Microsoft Moves to Subscription Model for It’s GenAI Tools

Microsoft will soon charge businesses $30 each month per a user for its generative AI features in its Office products such as Excel, PowerPoint and Word, the company announced yesterday.

The price tag on its generative AI features would add a significant revenue stream and present an upsell opportunity for the company’s Office subscription revenue.

In its Q1 earnings this year, the company saw an increase in revenue for Office consumer products by $105 million or 7% driven by Microsoft 365 subscription revenue. Meanwhile, Microsoft 365 subscribers grew by 13% to 61.3 million.

Top line

At its annual Inspire partner conference yesterday, Microsoft introduced several pricing avenues to its subscription bundle.

The $30 price tag comes to Copilot, a generative AI assistant that works with Microsoft 365 programs. The tool can rank incoming emails, summarize meetings, analyze spreadsheet data, offer writing prompts and design presentations, according to Microsoft.

However, “many tools in the generative AI in marketplace hover in the $20 per user per month range,” said Jason Wong, an analyst at Gartner. OpenAI’s premium version of ChatGPT is priced at $20 per user per month.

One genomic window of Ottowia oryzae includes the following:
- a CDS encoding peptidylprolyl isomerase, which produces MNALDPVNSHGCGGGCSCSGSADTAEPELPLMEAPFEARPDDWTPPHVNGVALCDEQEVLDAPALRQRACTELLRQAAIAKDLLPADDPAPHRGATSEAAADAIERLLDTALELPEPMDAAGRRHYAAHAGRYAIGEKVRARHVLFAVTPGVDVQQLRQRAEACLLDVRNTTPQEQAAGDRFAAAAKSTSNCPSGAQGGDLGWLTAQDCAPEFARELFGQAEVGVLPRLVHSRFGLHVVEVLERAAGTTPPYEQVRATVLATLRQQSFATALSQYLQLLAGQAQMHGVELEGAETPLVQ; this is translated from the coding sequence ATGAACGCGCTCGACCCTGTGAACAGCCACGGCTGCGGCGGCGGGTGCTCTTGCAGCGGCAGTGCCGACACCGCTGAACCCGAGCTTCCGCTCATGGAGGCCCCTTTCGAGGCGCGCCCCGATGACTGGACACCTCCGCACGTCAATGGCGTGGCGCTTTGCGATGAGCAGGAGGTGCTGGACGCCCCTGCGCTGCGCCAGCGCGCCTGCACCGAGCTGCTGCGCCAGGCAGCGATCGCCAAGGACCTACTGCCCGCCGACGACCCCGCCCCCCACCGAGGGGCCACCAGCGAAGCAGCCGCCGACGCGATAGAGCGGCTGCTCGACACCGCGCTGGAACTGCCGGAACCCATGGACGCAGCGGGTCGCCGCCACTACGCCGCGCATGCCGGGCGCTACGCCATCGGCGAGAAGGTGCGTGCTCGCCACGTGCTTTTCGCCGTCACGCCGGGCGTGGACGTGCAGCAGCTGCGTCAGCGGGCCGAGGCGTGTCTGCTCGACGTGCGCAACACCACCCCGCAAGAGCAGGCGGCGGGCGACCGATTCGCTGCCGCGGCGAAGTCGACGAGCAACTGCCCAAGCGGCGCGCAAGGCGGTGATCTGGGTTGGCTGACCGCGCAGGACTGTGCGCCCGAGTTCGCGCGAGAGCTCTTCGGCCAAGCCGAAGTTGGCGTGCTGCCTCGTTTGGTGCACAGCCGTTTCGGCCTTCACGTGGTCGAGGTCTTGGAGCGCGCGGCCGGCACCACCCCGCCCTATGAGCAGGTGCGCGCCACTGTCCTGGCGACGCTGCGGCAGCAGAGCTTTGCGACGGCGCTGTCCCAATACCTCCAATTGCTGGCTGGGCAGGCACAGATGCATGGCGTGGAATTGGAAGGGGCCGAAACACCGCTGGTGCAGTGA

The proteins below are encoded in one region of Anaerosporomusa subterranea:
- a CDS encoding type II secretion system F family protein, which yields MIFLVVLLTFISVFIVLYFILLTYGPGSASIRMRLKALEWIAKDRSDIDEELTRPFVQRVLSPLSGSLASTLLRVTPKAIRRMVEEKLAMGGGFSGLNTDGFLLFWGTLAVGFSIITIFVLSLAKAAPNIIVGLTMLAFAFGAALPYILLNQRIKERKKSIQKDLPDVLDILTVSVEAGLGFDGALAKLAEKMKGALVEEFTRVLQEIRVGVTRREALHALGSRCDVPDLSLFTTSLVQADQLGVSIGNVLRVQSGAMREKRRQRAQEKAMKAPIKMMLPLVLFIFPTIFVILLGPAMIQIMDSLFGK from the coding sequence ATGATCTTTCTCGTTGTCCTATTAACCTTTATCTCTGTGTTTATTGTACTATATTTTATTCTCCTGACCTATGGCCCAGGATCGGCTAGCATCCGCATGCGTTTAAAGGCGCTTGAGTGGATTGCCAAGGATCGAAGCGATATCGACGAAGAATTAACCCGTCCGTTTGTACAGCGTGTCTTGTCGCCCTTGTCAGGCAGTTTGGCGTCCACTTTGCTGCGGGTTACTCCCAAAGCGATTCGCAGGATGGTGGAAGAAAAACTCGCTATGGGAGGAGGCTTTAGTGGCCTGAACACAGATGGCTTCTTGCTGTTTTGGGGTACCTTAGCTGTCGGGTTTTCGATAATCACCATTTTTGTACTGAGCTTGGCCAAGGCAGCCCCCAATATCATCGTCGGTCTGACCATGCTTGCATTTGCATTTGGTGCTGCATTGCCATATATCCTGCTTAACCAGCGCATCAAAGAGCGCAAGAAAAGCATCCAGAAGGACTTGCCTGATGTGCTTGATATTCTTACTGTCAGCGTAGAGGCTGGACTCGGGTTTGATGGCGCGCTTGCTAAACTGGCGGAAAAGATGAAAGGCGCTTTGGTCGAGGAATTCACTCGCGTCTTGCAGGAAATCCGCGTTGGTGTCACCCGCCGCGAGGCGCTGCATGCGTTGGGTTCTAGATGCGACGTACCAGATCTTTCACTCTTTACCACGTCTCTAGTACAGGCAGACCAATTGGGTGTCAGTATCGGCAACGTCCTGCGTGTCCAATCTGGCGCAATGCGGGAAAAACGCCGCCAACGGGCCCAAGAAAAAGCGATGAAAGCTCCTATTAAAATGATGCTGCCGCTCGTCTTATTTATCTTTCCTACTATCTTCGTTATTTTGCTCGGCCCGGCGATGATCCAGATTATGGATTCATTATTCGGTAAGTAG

Microsoft also announced the launch of Bing Chat Enterprise, opening its GPT-4-powered Bing Chat to businesses, priced at $5 per user each month.

Between the lines

Microsoft’s pricing comes on the heels of the heated race to offer consumer-driven generative AI products by tech giants like Google and Meta. Although CEOs think generative AI is crucial, there’s a disconnect between them and their executive counterparts. 50% of CEOs said that generative AI is already integrated into their products and services, according to a recent survey by IBM. However, only 29% of their executive teams believe they have sufficient in-house expertise to handle it.

Microsoft’s Copilot tools are currently in the early testing stages with 600 customers, including companies like KPMG, Lumen and Emirates NBD.

“[The $30 pricing] is at a high cost,” said Wong. “Many organizations may not have the budget for the price increase and adoption of Copilot could be limited.”

Microsoft did not announce a timeline for its public rollout.

1 2Next page

Leave a Reply

Your email address will not be published. Required fields are marked *